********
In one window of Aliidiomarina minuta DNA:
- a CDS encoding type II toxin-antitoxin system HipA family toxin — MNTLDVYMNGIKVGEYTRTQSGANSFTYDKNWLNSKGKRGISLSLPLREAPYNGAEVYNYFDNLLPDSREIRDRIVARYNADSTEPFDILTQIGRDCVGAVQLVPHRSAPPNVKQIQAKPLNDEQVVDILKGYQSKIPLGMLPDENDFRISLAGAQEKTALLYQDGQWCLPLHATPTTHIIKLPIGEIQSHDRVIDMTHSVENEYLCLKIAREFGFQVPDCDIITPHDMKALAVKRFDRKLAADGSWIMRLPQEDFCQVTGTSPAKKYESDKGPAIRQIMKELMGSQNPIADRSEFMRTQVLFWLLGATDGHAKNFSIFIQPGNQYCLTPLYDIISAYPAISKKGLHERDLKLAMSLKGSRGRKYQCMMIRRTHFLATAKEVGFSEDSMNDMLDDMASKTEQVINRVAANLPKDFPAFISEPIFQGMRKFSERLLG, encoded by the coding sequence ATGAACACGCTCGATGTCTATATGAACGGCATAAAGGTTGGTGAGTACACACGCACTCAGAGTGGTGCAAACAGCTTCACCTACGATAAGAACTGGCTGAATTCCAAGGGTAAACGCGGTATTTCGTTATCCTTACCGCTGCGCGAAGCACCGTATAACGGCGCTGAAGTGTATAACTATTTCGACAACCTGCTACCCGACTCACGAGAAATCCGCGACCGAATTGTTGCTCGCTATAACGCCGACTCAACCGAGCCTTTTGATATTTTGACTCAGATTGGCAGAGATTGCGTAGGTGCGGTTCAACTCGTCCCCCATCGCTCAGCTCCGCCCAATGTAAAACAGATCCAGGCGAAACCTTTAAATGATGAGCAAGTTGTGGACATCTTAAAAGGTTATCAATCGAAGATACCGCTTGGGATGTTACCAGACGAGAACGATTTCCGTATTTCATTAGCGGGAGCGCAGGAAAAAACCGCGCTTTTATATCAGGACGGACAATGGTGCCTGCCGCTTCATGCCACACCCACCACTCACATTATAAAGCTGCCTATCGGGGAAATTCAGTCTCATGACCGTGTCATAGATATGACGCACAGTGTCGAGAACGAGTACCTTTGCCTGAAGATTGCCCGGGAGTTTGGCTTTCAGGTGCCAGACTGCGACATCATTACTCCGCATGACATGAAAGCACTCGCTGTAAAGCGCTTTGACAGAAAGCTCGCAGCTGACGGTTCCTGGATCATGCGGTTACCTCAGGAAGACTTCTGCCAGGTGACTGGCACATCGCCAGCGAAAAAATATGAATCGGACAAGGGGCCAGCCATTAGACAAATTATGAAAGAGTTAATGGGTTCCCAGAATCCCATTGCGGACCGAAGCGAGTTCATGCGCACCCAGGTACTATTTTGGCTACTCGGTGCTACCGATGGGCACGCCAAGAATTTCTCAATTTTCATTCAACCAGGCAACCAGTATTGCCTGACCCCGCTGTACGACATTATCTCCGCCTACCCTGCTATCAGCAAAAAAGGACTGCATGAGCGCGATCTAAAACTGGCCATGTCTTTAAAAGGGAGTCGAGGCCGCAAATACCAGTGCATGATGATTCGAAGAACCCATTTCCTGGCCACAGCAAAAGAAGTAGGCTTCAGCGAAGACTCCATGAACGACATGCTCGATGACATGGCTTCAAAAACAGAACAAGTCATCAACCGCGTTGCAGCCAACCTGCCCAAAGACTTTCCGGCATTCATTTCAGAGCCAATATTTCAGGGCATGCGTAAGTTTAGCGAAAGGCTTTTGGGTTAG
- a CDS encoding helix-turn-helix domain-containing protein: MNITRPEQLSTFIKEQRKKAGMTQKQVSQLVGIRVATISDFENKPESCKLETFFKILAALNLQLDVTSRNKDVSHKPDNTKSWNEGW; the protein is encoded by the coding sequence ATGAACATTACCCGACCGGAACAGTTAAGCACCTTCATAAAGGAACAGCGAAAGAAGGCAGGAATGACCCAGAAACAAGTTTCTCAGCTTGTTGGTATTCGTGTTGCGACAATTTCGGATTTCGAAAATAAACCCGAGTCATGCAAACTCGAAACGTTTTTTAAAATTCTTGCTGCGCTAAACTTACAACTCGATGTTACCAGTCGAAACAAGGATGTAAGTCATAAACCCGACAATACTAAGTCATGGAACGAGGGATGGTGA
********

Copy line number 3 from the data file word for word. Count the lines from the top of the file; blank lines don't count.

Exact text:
- a CDS encoding helix-turn-helix domain-containing protein: MNITRPEQLSTFIKEQRKKAGMTQKQVSQLVGIRVATISDFENKPESCKLETFFKILAALNLQLDVTSRNKDVSHKPDNTKSWNEGW; the protein is encoded by the coding sequence ATGAACATTACCCGACCGGAACAGTTAAGCACCTTCATAAAGGAACAGCGAAAGAAGGCAGGAATGACCCAGAAACAAGTTTCTCAGCTTGTTGGTATTCGTGTTGCGACAATTTCGGATTTCGAAAATAAACCCGAGTCATGCAAACTCGAAACGTTTTTTAAAATTCTTGCTGCGCTAAACTTACAACTCGATGTTACCAGTCGAAACAAGGATGTAAGTCATAAACCCGACAATACTAAGTCATGGAACGAGGGATGGTGA